An even, unvaried life is the lot of most men, in spite of occasional troubles or other accidents; and we are apt to despise it, and to get tired of it, and to long to see the world,—or, at all events, we think such a life affords no great opportunity for religious obedience. To rise up, and go through the same duties, and then to rest again, day after day,—to pass week after week, beginning with God's service on Sunday, and then to our worldly tasks,—so to continue till year follows year, and we gradually get old,—an unvaried life like this is apt to seem unprofitable to us when we dwell upon the thought of it. Many indeed there are, who do not think at all;—but live in their round of employments, without care about God and religion, driven on by the natural course of things in a dull irrational way like the beasts that perish. But when a man begins to feel he has a soul, and a work to do, and a reward to be gained, greater or less, according as he improves the talents committed to him, then he is naturally tempted to be anxious from his very wish to be saved, and he says, "What must I do to please God?" And sometimes he is led to think he ought to be useful on a large scale, and goes out of his line of life, that he may be doing something worth doing, as he considers it. Here we have the history of St. Bartholomew and the other Apostles to recall us to ourselves, and to assure us that we need not give up our usual manner of life, in order to serve God; that the most humble and quietest station is acceptable to Him, if improved duly,—nay, affords {337} means for maturing the highest Christian character, even that of an Apostle. Bartholomew read the Scriptures and prayed to God; and thus was trained at length to give up his life for Christ, when He demanded it.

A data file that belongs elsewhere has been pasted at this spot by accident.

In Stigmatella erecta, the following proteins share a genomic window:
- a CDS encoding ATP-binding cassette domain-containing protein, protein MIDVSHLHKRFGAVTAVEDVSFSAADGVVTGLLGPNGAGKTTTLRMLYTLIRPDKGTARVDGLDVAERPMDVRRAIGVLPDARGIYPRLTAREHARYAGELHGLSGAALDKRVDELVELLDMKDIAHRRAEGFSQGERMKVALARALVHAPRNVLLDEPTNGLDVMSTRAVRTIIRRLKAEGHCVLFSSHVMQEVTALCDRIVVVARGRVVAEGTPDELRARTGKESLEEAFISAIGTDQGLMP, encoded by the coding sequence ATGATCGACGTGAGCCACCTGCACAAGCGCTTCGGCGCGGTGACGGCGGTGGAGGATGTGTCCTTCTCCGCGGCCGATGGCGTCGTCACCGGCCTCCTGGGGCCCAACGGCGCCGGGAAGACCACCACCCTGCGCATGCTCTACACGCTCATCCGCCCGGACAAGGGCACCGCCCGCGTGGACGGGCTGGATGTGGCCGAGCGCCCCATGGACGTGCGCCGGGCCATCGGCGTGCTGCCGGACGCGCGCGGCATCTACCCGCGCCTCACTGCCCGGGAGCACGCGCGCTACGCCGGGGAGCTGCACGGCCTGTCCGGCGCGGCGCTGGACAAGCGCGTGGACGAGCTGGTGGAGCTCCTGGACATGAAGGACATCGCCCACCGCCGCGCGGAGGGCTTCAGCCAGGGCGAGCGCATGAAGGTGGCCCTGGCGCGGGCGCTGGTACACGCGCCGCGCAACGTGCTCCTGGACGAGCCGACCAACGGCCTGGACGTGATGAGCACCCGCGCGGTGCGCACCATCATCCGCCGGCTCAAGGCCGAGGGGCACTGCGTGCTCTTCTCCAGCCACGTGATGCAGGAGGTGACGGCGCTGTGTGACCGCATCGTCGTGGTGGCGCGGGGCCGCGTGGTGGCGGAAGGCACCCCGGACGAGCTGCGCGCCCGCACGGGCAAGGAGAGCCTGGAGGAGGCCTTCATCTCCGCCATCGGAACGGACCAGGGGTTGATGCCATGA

But, further, let us consider the particular praise which our Saviour gives him. "Behold an Israelite indeed, in whom is no guile!" This is just the character which (through God's grace) they may attain most fully, who live out of the world in the private way I have been describing,—which is made least account of by man, and thought to be in the way of success in life, though our Saviour chose it to make head against all the power and wisdom of the world. Men of the world think an ignorance of its ways is a disadvantage or disgrace; as if it were somehow unmanly and weak to have abstained from all acquaintance with its impieties and lax practices. How often do we hear them say that a man must do so and so, unless he would be singular and absurd; that he must not be too strict, or indulge high-flown notions of virtue, which may be good to talk about, but are not fit for this world! When they hear of any young person resolving on being consistently religious, or being strictly honest in trade, or observing a noble purity in language and demeanour, they smile and think it very well, but that it will and must wear off in time. And they are ashamed of being innocent, and pretend to be worse than they really are. Then they have all sorts of little ways—are mean, jealous, suspicious, censorious, cunning, insincere, selfish; and think others as low-minded as themselves, only {338} proud, or in some sense hypocritical, unwilling to confess their real motives and feelings.